2ND UPDATE!: The Observing session and talk scheduled for December 9th has been postponed to December 16th due to severe weather. The new details about the event: Monday 16 December 2013: Talk at 7 PM. Same talk at 7:45PM Observing starts at 7:30PM until 9PM. Arrive at the lobby of Research Hall.
The next talk as part of George Mason Observatory’s ‘Evenings Under the Stars’ series (where you’ll also get to look at awesome galaxies, stars, planets and more through our 0.8 meter telescope!) will be ‘Radio Astronomy’ by Derek Fertig. As always the event is free and everyone is invited!
Some details about the event: Monday 9 December 2013: 1st talk at 6:30PM, same talk at 7:15PM, observing starts at 7PM until 9PM Directions to GMU and Research Hall here: http://eagle.gmu.edu/map/fairfax.php Zoom in to find Research Hall next to engineering building and York River Rd. Keep an eye on twitter for updates – Just keep an eye out for weather – the event may be postponed or cancelled due to bad conditions – updates will be available here – Observatory Twitter
About the talk:
Radio Astronomy began serendipitously in the early 1930s. Since then, it has been a critical resource in our growing understanding of the universe around us, with radio telescopes observing everything from nearby asteroids and our local solar system, to exotic stars, the Milky Way and beyond. It has made great contributions to understanding the formation and evolution of stars and galaxies. This talk will discuss the history and future of radio astronomy, including the amazing facilities and the science discovered using them.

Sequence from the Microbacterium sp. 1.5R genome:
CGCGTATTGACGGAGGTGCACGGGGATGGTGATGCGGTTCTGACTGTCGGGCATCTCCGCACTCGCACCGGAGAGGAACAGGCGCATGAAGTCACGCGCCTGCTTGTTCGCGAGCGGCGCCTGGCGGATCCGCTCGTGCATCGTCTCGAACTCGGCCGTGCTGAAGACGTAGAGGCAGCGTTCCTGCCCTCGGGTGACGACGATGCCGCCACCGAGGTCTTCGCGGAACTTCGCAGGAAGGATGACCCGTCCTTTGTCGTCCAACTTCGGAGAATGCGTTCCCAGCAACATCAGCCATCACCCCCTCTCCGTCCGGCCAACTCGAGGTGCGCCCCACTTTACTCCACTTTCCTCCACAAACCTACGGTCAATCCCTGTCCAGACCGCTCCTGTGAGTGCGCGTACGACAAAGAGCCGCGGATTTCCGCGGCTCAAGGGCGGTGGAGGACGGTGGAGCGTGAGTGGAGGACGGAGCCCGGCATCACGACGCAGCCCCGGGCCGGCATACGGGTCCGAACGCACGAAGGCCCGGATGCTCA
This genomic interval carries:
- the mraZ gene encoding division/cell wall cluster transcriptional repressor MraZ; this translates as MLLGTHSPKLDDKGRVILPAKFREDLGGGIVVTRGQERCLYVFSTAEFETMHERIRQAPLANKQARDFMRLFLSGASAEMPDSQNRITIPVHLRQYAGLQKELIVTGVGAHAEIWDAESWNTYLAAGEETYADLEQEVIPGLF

About the speaker:
Derek Fertig is a fourth year PhD student at George Mason University after graduating from University of Maryland, Baltimore County with a Bachelors in Physics. He received his Masters in Applied Physics and Engineering from GMU in 2012. His current research focuses on the gaseous and stellar components of interacting galaxies through a multi-wavelength approach, utilizing some of the facilities mentioned in the talk. His main goal is understanding how galaxy-galaxy interactions affect a galaxy’s gas reservoir, which is critical to the star formation and evolution of the galaxy. He is studying under the guidance of Dr. Jessica Rosenberg.